Joblessness doesn’t pay

Eric Cantor, one of the majority of Congress who opposed extensions to unemployment benefits. He and his party have demanded cuts in the safety net (SNAP, Medicare, even Social Security) as the price for not shutting the government down again.

On the 28th of December, long term unemployment benefits expired. The Republican majority in Congress allowed this to happen even though a majority of Americans thought they should be continued. Depending on who you believe, this is the first time the US government has cut extended benefits with the long-term unemployment rate this high. Per the National Employment Law Project, the percent of the jobless receiving unemployment benefits has fallen to one in four (26%)- the lowest proportion since modern record-keeping began in 1950. And the economy would need to create an extra eight million jobs to make up for the employment lost since the 2008 Bush Crash.

On the one hand, there are probably slackers who are taking advantage of this great deal. I don’t know of any, though–unemployment doesn’t cover the bills, especially if you’re paying into COBRA to keep your health benefits.  But with three candidates for every open job, the odds are stacked against most candidates for work. A long time ago, I worked as a headhunter for an IT recruiter. There are things you need to understand from the recruiter point of view (this article might help). First, in a down market, companies can demand cookie-cutter fits for any job not in the mailroom. If there are twelve skill-sets listed on the job requisition, any candidate without all twelve won’t get a look-see. Companies know they can be picky, and won’t fill a job with anyone who needs to be brought up to speed on any skill-set. Second, there are no guarantees that the job will be filled in a timely manner–requisitions can wait for months or even years when the economy is sketchy. Third, employed candidates are reluctant to job-hop in a bad economy. If their current employer is holding steady, they might feel uncomfortable jumping to a new situation. And finally, those who’ve been unemployed for awhile won’t even be considered. This is especially true for those over 40 or 50. And older workers also can’t take on the kinds of jobs that their younger counterparts can take. They’re probably not going to get a temporary gig in catering or bar-tending. Going back to school (some states do pay for training) may help, but most training programs are geared toward younger workers. A freshly-minted and certified help desk tech probably won’t ever make it to the short list of potential hires if he or she remembers The Patty Duke Show. And when Beltway attorneys with killer credentials are being told they’re overqualified, that doesn’t bode well for the rest of us. We already have millions of college graduates in babysitting and house-cleaning gigs.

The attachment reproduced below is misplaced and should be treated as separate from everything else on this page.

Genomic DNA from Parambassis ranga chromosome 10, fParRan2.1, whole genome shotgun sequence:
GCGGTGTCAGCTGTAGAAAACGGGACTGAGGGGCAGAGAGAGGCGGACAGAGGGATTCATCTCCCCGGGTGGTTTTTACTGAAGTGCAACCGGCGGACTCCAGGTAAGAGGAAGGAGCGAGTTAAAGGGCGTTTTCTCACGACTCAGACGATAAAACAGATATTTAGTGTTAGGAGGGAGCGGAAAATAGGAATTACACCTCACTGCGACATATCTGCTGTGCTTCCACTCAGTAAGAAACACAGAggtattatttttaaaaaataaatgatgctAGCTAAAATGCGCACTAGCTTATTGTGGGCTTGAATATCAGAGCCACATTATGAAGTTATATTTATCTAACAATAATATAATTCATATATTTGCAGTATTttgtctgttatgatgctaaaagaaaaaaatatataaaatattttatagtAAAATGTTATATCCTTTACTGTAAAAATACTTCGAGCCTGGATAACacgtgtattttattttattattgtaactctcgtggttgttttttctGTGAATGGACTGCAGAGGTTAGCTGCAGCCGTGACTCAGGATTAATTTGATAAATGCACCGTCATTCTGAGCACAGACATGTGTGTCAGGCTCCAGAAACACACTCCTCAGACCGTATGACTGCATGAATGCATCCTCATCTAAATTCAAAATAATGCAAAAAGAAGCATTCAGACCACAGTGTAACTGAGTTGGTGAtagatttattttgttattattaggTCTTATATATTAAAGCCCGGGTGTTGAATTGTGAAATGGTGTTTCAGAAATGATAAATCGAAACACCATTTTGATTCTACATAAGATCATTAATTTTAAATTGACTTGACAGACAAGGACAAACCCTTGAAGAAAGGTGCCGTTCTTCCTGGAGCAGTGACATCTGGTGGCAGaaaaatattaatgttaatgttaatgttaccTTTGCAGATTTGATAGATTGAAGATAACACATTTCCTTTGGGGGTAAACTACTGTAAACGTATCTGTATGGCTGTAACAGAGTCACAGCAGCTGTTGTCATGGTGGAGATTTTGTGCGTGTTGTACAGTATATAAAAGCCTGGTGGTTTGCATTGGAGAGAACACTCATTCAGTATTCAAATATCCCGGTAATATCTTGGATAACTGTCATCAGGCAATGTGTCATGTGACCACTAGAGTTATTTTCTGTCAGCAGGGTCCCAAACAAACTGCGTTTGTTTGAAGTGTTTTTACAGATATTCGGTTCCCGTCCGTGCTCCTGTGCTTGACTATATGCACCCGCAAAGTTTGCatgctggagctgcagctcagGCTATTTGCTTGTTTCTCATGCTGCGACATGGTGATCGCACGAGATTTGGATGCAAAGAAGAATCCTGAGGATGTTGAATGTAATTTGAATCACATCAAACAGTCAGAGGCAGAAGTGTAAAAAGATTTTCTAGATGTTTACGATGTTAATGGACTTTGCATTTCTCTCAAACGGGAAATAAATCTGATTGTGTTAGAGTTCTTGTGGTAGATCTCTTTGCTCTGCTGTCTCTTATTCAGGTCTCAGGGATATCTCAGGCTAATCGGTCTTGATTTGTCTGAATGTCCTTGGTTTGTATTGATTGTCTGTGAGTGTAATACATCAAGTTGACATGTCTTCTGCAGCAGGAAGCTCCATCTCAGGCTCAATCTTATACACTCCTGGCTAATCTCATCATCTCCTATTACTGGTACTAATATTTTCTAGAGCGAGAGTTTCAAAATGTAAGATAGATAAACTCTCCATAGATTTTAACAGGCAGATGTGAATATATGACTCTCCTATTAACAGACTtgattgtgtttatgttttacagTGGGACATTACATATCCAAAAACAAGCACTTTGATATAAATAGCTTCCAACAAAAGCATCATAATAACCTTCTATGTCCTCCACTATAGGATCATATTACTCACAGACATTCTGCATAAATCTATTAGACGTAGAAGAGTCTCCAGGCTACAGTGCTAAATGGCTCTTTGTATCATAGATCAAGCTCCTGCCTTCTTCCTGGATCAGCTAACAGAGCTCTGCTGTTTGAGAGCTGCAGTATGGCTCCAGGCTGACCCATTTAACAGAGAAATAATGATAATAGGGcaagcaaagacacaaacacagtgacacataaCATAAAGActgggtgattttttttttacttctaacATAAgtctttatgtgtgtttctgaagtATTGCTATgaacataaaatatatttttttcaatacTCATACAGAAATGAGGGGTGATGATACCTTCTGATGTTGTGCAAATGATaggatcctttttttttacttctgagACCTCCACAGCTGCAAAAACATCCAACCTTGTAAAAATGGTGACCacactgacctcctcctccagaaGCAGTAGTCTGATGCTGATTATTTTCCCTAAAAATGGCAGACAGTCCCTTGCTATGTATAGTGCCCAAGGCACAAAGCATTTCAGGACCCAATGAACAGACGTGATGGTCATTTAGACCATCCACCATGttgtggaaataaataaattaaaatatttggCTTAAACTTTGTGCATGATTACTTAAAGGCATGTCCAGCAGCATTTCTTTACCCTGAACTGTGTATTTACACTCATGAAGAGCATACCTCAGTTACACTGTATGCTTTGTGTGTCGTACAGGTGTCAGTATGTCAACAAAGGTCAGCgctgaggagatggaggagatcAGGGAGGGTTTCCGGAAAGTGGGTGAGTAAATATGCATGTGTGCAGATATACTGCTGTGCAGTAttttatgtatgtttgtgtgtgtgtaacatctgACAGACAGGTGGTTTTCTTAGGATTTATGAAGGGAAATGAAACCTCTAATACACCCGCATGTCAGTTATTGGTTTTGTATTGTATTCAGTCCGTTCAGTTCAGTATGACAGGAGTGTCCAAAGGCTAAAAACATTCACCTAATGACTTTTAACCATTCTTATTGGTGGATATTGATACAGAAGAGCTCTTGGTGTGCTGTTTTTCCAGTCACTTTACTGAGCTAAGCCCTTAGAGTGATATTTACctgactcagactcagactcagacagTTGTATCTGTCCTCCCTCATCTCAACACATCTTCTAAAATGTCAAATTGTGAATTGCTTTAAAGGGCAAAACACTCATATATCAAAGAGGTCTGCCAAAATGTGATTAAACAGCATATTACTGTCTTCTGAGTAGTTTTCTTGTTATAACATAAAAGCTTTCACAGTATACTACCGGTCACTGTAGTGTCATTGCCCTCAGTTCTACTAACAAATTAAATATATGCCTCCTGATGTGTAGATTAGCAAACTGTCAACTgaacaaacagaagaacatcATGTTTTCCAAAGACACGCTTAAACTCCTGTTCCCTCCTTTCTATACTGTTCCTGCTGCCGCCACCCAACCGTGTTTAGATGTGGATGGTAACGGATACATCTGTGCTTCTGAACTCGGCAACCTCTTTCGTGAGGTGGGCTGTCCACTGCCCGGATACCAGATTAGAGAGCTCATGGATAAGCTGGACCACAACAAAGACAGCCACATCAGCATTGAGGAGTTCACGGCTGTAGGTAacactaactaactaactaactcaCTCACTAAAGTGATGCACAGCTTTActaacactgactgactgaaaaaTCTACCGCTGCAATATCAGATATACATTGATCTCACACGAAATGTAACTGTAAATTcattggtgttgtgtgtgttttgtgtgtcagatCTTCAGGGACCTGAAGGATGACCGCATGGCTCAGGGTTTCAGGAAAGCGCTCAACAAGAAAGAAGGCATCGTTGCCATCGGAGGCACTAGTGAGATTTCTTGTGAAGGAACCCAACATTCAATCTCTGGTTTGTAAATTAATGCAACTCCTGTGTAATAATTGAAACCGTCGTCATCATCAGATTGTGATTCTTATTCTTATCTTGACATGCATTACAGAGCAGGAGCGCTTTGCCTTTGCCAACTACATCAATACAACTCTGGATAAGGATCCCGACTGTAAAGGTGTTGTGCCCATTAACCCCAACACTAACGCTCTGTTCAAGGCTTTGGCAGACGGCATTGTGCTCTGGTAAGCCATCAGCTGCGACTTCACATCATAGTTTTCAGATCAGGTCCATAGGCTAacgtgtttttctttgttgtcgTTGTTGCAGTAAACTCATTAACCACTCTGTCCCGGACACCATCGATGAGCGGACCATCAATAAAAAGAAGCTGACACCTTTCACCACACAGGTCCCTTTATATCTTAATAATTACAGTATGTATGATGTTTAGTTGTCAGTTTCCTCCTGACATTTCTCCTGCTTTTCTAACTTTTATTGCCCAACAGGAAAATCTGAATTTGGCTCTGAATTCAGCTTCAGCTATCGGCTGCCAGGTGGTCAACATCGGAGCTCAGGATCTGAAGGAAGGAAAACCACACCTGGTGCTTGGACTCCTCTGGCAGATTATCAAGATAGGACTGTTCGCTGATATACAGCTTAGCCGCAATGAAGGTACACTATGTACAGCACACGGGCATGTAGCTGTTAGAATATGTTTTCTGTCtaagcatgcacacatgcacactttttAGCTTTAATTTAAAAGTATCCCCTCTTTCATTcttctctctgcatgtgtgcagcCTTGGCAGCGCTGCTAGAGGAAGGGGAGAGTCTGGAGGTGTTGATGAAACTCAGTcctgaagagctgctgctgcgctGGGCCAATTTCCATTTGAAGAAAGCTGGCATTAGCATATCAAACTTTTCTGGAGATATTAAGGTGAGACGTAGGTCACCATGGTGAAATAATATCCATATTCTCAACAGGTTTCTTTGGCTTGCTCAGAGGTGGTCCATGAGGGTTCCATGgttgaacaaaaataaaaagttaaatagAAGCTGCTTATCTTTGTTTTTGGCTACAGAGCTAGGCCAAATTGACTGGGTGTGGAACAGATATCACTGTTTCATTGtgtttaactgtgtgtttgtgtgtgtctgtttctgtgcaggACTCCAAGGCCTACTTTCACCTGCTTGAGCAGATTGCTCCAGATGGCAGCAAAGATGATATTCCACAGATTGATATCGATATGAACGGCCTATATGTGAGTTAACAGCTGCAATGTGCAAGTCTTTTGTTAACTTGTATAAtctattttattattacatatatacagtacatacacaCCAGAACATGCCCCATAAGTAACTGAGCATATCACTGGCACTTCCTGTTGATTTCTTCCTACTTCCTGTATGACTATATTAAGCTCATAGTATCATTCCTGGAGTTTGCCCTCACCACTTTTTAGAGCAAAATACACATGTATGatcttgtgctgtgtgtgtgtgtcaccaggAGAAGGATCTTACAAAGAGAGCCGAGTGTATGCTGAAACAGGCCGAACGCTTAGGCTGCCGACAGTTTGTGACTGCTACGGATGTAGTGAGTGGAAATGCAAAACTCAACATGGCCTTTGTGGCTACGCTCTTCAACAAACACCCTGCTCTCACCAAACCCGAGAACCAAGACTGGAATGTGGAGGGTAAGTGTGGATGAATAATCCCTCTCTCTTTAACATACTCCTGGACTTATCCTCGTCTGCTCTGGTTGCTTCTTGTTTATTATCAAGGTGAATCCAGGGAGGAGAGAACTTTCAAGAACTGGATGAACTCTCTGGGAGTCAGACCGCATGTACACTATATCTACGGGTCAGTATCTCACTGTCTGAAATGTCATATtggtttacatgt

The GOP knows this stance on unemployment is unpopular outside of their base. They’re even being coached to moderate their talking points, trying to sound sympathetic for a mess they’re making worse. And killing extended benefits will make things worse. There will be even less spending in an economy where spending hasn’t come back, and that means there won’t be extra hiring going on. In fact, the Congressional Budget Office envisions almost 300,000 jobs being lost or not created with the end of extended unemployment benefits.

A few weeks ago, I blogged on the potential of a jobless future. Innovation in robotics and computers coupled with historically low costs for capital investments might well drive us into a permanent state of high unemployment. If we can create self-driving cars and restaurants with no wait-staff, we are on the path to the levels of unemployment we’re seeing in the PIIGS countries. That won’t just affect high school dropouts–those low level jobs help young people who are working their way through college, and they’ll be gone. When Futurist Jeremy Rifkin first wrote about the jobless future, he envisioned a kind of social enlightenment that would have to take place–a means of making sure that the meaning of ’employment’ was itself changed. That would require a massive rethinking of our politics about workplace issues (job sharing, for example) and tax rates (the 1% keeping less of their money). If the US cannot manage to hold a safety net together in the current recession, it is completely unequipped (politically and intellectually) to keep the ‘people with pitchforks’ off the streets if some 4 million people on extended unemployment lose their benefits over the next six months.

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